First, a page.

Giant Magellan Telescope ready for construction
Atop a remote mountain in the Chilean Andes, construction on the Giant Magellan Telescope (GMT) is about to begin.
Set to be the biggest optical telescope in the world, housed in a dome 22 storeys high, the GMT will produce images 10 times better than the Hubble Space Telescope. It will consist of seven mirrors, each 8.4 m in diameter, which reflect light onto a secondary system made of flexible mirrors that will compensate for the distortion caused by the atmosphere, effectively taking the twinkle out of stars.
“An enormous amount of work has gone into the design phase of the project and development of the giant mirrors that are the heart of the telescope,” said Dr Patrick McCarthy, interim president of the GMT Organisation.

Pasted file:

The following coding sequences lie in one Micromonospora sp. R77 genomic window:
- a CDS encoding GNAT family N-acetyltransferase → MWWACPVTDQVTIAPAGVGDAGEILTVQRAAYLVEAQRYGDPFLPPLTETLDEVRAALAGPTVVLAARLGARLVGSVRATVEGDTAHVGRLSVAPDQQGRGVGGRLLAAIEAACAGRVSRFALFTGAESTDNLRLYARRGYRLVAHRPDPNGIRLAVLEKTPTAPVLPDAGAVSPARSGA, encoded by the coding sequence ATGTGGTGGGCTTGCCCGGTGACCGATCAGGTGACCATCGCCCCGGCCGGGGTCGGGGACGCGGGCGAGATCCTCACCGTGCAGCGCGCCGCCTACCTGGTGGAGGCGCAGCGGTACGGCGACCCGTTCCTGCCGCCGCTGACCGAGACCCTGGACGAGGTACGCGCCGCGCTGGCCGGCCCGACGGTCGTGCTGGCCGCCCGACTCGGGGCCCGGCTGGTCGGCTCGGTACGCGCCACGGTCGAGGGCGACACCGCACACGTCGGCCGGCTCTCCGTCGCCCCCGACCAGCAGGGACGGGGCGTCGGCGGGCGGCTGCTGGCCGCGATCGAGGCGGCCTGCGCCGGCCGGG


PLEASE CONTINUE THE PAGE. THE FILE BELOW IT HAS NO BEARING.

It is anticipated that the telescope’s observations of faint stars and distant galaxies will help astronomers better understand their formation, as well as gain insight into dark matter and dark energy.
The GMT is the result of an international collaboration between 11 institutions — situated in Australia (through ANU), Brazil, the US, the Republic of Korea and Chile — who unanimously approved construction of the telescope in June this year. ANU Professors Matthew Colless Ian Young attended the ground-breaking ceremony for the telescope, held at Las Campanas Observatory in Chile’s Atacama Desert, earlier this month.
“It is wonderful that we are now in a position to actually start construction,” said Professor Colless, director of ANU’s the Research School of Astronomy and Astrophysics. “The GMT will be one of the most powerful scientific facilities of the 21st century.”
With the ground-breaking ceremony now completed, the project is on track to begin operations in early 2021. Dr McCarthy said, “We are looking forward to bringing the components of the telescope together on the mountain top.”
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